The most common causes of pancreatitis are the obstruction of its duct by a stone, alcoholism, and elevated blood lipids (triglycerides).


Symptoms (how to suspect pancreatitis).

  • The main symptom is sharp abdominal pain in the upper central stomach area.
  • The pain starts as dull, boring, and steady. Then, the pain gradually intensifies until reaching a constant sharp ache.
  • The pain usually refers to the middle back (approximately 50% of cases).
  • The pain becomes less intense on leaning forward.
  • The pain intensity may increase after lying on the left or the right side (depending on which part of the pancreas is involved).
  • Pancreatitis pain is associated with severe nausea, vomiting, and lost appetite.
  • Eating dramatically worsens the condition.
  • A history of gallstones, alcoholism, or increased blood lipids (triglycerides) increases the odds of pancreatitis.
  • Fever is common with acute pancreatitis.

CAUTION: Pancreatitis is a medical emergency. Seek emergency medical help if your symptoms are suspicious of pancreatitis.

MORE: Can you Die from Acute Pancreatitis: 6 Facts & Statistics.

Learn more about pancreatitis.

5- Heart Attack (Anginal attack).

Decreased blood supply to your heart muscle is called myocardial ischemia. It is usually caused by a partial or complete obstruction of the arteries supplying your heart muscle (the coronary arteries).

Myocardial ischemia of the lower part of your heart muscle can lead to sudden sharp abdominal pain. Upper abdominal pain can occur with or without chest pain.

The risk factors of Myocardial ischemia are:

  • Being male.
  • Being older (typically over 40 years) can occur at younger ages).
  • Smoking.
  • Diabetes Mellitus or hypertension.
  • High blood lipids (cholesterol and triglycerides).
  • Obesity.
  • Lack of physical activity.

Symptoms (how to suspect myocardial ischemia as a cause of sharp upper stomach pain):

  • The sharp abdominal pain is usually associated with chest pain in the form of pressure or heaviness in the chest and upper stomach area.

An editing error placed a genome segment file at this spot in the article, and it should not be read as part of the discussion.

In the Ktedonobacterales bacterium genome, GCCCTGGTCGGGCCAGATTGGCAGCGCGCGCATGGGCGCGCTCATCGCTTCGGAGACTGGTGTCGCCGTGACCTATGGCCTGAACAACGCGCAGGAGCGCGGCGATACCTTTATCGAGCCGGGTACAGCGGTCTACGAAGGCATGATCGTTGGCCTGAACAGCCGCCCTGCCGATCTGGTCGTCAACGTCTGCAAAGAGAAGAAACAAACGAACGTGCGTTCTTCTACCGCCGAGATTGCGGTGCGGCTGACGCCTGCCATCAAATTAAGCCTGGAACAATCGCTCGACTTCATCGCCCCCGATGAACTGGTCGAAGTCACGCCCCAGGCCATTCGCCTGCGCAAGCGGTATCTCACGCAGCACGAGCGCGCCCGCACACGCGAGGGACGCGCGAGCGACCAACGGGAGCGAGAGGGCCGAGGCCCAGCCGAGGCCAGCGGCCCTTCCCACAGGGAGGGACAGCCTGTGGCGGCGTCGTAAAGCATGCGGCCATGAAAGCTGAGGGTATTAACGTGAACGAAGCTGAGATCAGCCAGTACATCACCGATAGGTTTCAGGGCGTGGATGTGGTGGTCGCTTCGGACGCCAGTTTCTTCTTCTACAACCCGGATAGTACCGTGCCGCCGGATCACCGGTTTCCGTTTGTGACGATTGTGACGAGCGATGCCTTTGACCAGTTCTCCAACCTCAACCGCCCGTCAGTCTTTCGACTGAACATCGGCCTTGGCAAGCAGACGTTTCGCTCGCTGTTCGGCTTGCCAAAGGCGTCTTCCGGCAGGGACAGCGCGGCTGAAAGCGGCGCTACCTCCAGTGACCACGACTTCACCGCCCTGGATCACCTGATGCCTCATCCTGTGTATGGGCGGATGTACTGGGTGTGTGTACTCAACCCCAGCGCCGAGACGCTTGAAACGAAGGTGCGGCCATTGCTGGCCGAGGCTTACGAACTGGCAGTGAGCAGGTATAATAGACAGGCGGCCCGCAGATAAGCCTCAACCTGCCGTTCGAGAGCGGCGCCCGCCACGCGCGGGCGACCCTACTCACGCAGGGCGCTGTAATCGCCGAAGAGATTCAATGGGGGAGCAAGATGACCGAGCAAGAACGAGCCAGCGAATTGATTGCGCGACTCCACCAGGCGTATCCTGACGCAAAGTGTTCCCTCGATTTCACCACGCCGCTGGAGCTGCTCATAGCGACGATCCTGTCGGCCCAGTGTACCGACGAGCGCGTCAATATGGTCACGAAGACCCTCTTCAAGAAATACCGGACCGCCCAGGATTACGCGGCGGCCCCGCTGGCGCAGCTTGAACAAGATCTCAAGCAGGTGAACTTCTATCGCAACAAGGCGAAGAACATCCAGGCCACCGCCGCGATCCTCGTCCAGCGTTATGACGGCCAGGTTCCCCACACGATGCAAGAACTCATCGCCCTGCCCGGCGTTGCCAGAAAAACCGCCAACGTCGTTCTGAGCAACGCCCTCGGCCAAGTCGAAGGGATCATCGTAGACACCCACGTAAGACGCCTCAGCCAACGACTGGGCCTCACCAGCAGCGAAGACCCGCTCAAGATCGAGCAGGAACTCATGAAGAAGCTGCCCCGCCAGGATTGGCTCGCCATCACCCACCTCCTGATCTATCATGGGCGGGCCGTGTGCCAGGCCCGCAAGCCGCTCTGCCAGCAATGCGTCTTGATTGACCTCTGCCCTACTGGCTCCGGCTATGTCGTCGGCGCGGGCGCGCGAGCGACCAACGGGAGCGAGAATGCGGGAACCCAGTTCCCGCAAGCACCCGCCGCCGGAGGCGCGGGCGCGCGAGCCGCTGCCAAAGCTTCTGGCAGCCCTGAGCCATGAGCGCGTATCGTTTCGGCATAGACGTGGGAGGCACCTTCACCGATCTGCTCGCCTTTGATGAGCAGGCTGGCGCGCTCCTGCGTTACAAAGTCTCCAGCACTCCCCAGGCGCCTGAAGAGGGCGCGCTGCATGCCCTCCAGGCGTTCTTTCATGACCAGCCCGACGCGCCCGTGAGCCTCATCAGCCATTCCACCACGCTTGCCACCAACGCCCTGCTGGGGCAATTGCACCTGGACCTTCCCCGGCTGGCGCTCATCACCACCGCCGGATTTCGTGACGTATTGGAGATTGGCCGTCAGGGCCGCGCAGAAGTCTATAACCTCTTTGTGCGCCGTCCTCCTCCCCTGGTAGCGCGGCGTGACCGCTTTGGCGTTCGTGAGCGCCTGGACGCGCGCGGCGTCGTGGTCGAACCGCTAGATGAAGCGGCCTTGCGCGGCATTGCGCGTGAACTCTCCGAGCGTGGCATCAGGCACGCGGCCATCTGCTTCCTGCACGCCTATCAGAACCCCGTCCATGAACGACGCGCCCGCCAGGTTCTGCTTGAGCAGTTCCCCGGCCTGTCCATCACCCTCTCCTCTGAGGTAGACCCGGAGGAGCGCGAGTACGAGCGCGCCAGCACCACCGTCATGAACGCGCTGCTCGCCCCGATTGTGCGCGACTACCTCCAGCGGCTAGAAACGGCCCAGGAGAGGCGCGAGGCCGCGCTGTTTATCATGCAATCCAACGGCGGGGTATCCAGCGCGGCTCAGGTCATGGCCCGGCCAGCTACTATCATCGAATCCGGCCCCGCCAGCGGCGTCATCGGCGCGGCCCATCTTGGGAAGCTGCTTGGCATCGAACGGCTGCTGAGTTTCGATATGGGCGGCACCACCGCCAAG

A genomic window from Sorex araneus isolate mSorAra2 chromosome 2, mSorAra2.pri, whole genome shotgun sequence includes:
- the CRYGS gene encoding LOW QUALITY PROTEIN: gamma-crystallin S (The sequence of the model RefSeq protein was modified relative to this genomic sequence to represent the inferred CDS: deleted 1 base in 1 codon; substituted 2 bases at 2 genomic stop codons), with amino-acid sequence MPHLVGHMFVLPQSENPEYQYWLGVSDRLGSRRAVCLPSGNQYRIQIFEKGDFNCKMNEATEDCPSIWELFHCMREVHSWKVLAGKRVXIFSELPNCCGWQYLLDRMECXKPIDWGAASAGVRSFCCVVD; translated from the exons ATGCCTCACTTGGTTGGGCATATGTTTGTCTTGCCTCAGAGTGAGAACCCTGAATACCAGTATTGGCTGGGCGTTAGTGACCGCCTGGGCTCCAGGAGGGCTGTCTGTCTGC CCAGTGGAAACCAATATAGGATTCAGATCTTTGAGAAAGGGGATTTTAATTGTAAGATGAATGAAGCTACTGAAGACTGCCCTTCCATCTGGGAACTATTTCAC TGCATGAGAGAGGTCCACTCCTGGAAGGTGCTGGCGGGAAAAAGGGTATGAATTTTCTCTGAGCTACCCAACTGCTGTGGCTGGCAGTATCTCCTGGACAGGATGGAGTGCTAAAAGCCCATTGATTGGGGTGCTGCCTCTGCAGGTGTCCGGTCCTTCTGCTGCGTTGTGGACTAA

• BUT, sharp upper stomach pain can be the only presenting symptom of a heart attack.
  • The pain is NOT related to meals. Usually, it suddenly presents with or without physical or mental stress.
  • The pain may spread to the lower jaw, left shoulder, and left arm.
  • Nausea is common. Vomiting can also occur.
  • Shortness of breath.
  • Fatigue, lightheadedness, and Sweating are common.
  • The more risk factors you have (mentioned above), the more risk of myocardial ischemia.

CAUTION: Sharp upper stomach pain can indicate a heart attack. An emergency medical condition. Seek emergency medical help or call 911 if you suspect a heart attack.

Learn More About Myocardial Infarction.

6- GERD & hiatus hernia.

GERD (Gastroesophageal Reflux Disease) is the stomach acid reflux to your esophagus. GERD (chronic acid reflux) is usually caused by a weakness in the sphincter between the stomach and the esophagus or due to a hiatus hernia.

Hiatus hernia is the protrusion of the stomach through the esophageal opening of the diaphragm.

The cardinal symptom of GERD and hiatus hernia is heartburn. But both hiatus hernia and GERD can lead to sharp upper stomach pain (but uncommon).

Symptoms (how to suspect):

  • Heartburn: a burning sensation in the chest and upper stomach area due to stomach acid reflux into your esophagus.
  • The sharp pain is usually related to meal ingestion (Particularly large fatty meals).
  • Regurgitation of foods or liquids into your throat or mouth.